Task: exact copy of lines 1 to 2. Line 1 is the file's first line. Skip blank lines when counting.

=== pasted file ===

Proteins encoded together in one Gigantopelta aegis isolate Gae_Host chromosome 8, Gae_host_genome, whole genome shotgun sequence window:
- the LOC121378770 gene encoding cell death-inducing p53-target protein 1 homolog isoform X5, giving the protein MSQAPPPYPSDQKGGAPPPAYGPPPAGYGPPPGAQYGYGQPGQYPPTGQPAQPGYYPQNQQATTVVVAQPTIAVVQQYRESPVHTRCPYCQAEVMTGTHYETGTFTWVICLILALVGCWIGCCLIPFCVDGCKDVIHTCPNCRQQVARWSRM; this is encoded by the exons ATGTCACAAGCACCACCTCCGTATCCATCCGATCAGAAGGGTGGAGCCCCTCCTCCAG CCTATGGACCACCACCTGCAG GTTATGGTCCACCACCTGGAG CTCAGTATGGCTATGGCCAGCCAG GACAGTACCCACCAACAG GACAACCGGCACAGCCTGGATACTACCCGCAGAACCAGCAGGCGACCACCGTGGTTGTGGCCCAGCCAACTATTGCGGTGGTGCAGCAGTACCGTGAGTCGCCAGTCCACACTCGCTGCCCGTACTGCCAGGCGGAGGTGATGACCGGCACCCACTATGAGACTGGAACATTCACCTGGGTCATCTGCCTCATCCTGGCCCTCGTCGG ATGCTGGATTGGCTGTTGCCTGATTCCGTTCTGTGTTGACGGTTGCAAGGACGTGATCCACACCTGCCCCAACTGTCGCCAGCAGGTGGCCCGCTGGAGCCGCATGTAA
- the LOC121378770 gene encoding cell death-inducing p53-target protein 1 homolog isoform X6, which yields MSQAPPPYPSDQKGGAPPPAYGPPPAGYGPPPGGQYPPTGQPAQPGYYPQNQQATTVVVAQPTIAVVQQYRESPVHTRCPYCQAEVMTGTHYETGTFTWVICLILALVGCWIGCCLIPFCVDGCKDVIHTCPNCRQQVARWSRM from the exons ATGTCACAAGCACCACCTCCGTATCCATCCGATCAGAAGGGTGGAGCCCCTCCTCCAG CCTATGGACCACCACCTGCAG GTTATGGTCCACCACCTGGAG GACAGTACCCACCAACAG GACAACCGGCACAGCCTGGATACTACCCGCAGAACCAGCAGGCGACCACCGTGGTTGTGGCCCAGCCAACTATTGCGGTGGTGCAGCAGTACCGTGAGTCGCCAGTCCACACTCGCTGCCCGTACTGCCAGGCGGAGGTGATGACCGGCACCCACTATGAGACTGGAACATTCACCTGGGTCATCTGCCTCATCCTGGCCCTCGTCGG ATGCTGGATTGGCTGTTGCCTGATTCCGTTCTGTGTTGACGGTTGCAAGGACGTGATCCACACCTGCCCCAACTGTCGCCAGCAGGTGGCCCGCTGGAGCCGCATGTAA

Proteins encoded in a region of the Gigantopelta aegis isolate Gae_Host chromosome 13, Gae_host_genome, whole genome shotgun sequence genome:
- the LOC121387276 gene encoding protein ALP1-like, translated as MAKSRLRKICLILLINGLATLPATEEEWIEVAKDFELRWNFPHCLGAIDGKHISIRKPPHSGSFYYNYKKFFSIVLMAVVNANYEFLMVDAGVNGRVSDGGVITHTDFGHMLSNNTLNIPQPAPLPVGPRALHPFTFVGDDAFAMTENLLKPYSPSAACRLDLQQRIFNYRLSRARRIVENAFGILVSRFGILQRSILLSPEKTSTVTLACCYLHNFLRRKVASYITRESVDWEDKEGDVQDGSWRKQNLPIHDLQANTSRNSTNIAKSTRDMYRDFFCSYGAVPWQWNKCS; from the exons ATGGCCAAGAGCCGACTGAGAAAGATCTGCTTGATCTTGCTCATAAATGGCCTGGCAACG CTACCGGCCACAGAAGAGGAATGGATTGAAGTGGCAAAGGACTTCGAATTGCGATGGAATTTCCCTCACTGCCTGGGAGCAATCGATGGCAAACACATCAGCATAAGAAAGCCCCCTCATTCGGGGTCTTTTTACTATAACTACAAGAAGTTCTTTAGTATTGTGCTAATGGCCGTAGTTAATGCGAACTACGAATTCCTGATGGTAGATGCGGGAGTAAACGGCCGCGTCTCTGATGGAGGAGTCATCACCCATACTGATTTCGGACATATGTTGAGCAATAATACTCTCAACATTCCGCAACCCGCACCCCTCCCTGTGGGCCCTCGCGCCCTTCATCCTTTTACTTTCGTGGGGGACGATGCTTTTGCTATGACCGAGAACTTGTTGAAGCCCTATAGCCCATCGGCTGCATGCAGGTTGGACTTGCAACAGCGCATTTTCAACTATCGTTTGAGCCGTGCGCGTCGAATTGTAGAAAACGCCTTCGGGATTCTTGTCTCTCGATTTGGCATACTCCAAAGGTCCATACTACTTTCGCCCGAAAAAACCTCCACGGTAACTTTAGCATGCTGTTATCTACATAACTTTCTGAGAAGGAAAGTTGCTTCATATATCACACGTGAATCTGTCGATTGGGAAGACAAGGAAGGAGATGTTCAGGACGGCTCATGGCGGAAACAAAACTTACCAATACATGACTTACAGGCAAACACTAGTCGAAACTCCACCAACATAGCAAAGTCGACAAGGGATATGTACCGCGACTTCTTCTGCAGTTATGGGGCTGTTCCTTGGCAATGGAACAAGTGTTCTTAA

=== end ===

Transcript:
Proteins encoded together in one Gigantopelta aegis isolate Gae_Host chromosome 8, Gae_host_genome, whole genome shotgun sequence window:
- the LOC121378770 gene encoding cell death-inducing p53-target protein 1 homolog isoform X5, giving the protein MSQAPPPYPSDQKGGAPPPAYGPPPAGYGPPPGAQYGYGQPGQYPPTGQPAQPGYYPQNQQATTVVVAQPTIAVVQQYRESPVHTRCPYCQAEVMTGTHYETGTFTWVICLILALVGCWIGCCLIPFCVDGCKDVIHTCPNCRQQVARWSRM; this is encoded by the exons ATGTCACAAGCACCACCTCCGTATCCATCCGATCAGAAGGGTGGAGCCCCTCCTCCAG CCTATGGACCACCACCTGCAG GTTATGGTCCACCACCTGGAG CTCAGTATGGCTATGGCCAGCCAG GACAGTACCCACCAACAG GACAACCGGCACAGCCTGGATACTACCCGCAGAACCAGCAGGCGACCACCGTGGTTGTGGCCCAGCCAACTATTGCGGTGGTGCAGCAGTACCGTGAGTCGCCAGTCCACACTCGCTGCCCGTACTGCCAGGCGGAGGTGATGACCGGCACCCACTATGAGACTGGAACATTCACCTGGGTCATCTGCCTCATCCTGGCCCTCGTCGG ATGCTGGATTGGCTGTTGCCTGATTCCGTTCTGTGTTGACGGTTGCAAGGACGTGATCCACACCTGCCCCAACTGTCGCCAGCAGGTGGCCCGCTGGAGCCGCATGTAA